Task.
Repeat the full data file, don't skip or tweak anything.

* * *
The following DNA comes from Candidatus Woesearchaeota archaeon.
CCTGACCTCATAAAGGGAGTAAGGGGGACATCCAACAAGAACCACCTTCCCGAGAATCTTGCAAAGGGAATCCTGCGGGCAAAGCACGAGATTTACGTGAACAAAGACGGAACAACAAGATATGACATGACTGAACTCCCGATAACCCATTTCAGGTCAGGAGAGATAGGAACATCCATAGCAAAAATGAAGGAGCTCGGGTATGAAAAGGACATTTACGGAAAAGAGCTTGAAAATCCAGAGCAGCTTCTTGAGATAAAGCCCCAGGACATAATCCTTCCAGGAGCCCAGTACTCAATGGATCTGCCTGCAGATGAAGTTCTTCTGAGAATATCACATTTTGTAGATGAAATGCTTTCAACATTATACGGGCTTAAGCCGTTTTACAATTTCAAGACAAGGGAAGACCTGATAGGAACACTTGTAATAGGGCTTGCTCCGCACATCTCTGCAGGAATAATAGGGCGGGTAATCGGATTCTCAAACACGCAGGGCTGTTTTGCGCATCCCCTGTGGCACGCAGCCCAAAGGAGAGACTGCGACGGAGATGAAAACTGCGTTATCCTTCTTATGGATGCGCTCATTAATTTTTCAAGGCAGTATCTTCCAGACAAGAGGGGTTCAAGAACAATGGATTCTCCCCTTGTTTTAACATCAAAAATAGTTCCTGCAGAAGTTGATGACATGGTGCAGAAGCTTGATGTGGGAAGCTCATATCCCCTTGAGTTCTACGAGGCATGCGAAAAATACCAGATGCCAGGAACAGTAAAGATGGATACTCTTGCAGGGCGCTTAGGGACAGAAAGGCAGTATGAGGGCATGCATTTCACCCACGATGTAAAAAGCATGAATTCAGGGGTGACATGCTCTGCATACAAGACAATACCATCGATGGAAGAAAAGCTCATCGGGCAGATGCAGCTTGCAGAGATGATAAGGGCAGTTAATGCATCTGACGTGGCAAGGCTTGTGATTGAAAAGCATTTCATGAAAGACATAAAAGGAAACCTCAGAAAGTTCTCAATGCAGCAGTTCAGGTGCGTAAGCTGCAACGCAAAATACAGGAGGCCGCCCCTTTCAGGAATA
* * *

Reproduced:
The following DNA comes from Candidatus Woesearchaeota archaeon.
CCTGACCTCATAAAGGGAGTAAGGGGGACATCCAACAAGAACCACCTTCCCGAGAATCTTGCAAAGGGAATCCTGCGGGCAAAGCACGAGATTTACGTGAACAAAGACGGAACAACAAGATATGACATGACTGAACTCCCGATAACCCATTTCAGGTCAGGAGAGATAGGAACATCCATAGCAAAAATGAAGGAGCTCGGGTATGAAAAGGACATTTACGGAAAAGAGCTTGAAAATCCAGAGCAGCTTCTTGAGATAAAGCCCCAGGACATAATCCTTCCAGGAGCCCAGTACTCAATGGATCTGCCTGCAGATGAAGTTCTTCTGAGAATATCACATTTTGTAGATGAAATGCTTTCAACATTATACGGGCTTAAGCCGTTTTACAATTTCAAGACAAGGGAAGACCTGATAGGAACACTTGTAATAGGGCTTGCTCCGCACATCTCTGCAGGAATAATAGGGCGGGTAATCGGATTCTCAAACACGCAGGGCTGTTTTGCGCATCCCCTGTGGCACGCAGCCCAAAGGAGAGACTGCGACGGAGATGAAAACTGCGTTATCCTTCTTATGGATGCGCTCATTAATTTTTCAAGGCAGTATCTTCCAGACAAGAGGGGTTCAAGAACAATGGATTCTCCCCTTGTTTTAACATCAAAAATAGTTCCTGCAGAAGTTGATGACATGGTGCAGAAGCTTGATGTGGGAAGCTCATATCCCCTTGAGTTCTACGAGGCATGCGAAAAATACCAGATGCCAGGAACAGTAAAGATGGATACTCTTGCAGGGCGCTTAGGGACAGAAAGGCAGTATGAGGGCATGCATTTCACCCACGATGTAAAAAGCATGAATTCAGGGGTGACATGCTCTGCATACAAGACAATACCATCGATGGAAGAAAAGCTCATCGGGCAGATGCAGCTTGCAGAGATGATAAGGGCAGTTAATGCATCTGACGTGGCAAGGCTTGTGATTGAAAAGCATTTCATGAAAGACATAAAAGGAAACCTCAGAAAGTTCTCAATGCAGCAGTTCAGGTGCGTAAGCTGCAACGCAAAATACAGGAGGCCGCCCCTTTCAGGAATA